Then I looked at the other end of the spectrum and said if Givers are at the bottom, who’s at the top? Actually, I was really surprised to discover, it’s the Givers again. The people who consistently are looking for ways to help others are over-represented not only at the bottom, but also at the top of most success metrics.
Beyond 10,000 Hours And Grit – What really Makes Experts?
I’m really borrowing Benjamin Bloom’s groundbreaking research here when he interviewed people who are world-class at an activity that requires deep expertise. Swimmers, tennis players who are ranked in the top of the world, mathematicians and scientists, musicians, very, very best in class. Actually, his team went back and traced their early histories, interviewed their families, and their friends, and their neighbors, and them and found that rarely were they elite at the start. Like the Olympic swimmers actually didn’t win their earliest swimming competitions by and large. The musicians who achieved greatness typically did not appear to be prodigies early on. Of course we know that a lot of them did deliberate practice for 10,000 or many more hours.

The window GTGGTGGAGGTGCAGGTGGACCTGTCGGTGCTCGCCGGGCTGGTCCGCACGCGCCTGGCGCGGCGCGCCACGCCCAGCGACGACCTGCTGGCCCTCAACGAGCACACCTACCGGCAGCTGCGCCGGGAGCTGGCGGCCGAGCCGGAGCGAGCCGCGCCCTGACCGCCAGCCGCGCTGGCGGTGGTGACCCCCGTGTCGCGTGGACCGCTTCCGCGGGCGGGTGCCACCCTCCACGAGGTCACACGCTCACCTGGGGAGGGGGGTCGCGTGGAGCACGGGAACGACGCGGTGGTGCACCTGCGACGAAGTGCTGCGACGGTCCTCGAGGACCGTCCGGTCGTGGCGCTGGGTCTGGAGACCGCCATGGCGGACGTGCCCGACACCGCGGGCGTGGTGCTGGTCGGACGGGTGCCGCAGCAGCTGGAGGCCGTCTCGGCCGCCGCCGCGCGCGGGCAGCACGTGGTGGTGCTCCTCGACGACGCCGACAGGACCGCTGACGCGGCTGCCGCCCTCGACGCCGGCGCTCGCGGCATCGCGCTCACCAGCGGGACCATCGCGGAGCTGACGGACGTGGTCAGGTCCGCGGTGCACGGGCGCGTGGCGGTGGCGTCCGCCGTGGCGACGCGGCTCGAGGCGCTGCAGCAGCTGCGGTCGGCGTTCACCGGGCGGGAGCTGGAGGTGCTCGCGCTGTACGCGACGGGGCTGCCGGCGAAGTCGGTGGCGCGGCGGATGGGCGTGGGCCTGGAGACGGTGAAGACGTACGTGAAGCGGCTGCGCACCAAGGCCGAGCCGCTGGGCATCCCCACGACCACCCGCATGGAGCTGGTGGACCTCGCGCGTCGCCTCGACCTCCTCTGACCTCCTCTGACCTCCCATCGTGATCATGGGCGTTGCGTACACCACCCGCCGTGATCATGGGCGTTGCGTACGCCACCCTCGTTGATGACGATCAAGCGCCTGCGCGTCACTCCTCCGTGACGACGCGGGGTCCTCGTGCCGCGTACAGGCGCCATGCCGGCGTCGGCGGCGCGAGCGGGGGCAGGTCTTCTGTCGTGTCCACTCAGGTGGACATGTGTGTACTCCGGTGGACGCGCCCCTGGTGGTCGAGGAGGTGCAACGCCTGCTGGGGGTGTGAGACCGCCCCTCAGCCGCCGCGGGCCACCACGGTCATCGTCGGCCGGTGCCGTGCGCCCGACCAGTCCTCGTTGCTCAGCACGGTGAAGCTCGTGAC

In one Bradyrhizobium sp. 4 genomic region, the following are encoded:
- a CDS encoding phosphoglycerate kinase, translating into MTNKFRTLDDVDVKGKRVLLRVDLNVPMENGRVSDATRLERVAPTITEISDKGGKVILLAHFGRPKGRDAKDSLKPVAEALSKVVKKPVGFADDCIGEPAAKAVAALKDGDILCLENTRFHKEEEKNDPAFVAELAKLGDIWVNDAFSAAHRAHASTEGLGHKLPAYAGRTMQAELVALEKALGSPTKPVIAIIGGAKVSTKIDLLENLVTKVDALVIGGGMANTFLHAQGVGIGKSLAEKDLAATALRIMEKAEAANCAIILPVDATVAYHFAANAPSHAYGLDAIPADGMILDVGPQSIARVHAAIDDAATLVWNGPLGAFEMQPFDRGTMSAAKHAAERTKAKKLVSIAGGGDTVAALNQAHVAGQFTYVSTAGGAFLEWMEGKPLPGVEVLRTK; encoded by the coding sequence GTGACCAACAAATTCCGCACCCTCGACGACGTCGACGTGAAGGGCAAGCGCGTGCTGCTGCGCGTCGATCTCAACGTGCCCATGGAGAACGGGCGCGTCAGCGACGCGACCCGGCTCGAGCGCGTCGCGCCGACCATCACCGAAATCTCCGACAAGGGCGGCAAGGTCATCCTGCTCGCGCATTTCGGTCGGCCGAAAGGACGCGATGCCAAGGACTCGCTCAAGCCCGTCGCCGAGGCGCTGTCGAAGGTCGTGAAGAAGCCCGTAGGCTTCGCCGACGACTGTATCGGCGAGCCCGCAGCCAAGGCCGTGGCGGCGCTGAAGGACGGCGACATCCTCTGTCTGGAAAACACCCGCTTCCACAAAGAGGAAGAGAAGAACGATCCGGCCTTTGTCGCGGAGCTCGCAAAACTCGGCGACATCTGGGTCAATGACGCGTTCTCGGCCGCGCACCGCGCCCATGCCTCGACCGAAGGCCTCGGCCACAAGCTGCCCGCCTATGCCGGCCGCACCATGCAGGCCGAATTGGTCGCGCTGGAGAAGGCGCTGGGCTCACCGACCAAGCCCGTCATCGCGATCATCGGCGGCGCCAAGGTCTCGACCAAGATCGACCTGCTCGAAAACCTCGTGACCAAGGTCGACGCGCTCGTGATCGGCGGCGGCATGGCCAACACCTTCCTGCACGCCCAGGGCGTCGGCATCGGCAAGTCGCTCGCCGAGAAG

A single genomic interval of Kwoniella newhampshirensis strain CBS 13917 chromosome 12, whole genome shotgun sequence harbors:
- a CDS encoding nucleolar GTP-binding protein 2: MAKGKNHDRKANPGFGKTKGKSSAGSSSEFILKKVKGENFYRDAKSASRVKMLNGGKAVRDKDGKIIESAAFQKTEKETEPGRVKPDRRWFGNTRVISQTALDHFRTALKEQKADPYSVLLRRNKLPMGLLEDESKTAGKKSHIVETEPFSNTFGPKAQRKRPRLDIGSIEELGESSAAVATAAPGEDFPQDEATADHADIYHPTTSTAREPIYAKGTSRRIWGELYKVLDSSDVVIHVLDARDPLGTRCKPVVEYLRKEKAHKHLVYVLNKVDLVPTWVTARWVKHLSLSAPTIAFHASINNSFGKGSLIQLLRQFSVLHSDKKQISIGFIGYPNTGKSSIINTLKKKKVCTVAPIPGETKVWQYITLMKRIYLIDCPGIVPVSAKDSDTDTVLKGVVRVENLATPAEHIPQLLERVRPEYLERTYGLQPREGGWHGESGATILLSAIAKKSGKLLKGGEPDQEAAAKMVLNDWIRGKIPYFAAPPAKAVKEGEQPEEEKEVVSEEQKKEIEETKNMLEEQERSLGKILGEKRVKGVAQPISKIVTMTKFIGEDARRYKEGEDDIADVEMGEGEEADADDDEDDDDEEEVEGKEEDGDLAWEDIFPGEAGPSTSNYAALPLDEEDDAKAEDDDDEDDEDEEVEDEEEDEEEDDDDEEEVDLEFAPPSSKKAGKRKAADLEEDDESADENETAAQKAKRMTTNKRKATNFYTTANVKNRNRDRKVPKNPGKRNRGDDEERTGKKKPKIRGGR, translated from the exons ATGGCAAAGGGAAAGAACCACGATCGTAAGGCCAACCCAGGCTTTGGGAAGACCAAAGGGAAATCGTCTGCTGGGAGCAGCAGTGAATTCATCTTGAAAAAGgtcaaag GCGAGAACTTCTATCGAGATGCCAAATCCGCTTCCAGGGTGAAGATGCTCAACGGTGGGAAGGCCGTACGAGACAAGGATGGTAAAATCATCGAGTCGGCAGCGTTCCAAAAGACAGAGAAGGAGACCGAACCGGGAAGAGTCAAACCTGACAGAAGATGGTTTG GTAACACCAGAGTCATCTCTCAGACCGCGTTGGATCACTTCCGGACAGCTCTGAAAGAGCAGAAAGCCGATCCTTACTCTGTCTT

That’s where Anders Ericsson left off is where my interest picks up, which is what motivates somebody to do that in the first place? Why would somebody invest deliberate practice in something? It turns out that actually most of these world-class performers had a first coach, or a first teacher, who made the activity fun.
If you excel at something, and you experience mastery, it often does make it more fun and enjoyable to do it. We’ve overlooked the reverse effect, which is that often interest precedes the development of talent. It’s having a coach or teacher who really makes something exciting to be involved in that leads you to often put in the practice necessary to become an expert at it.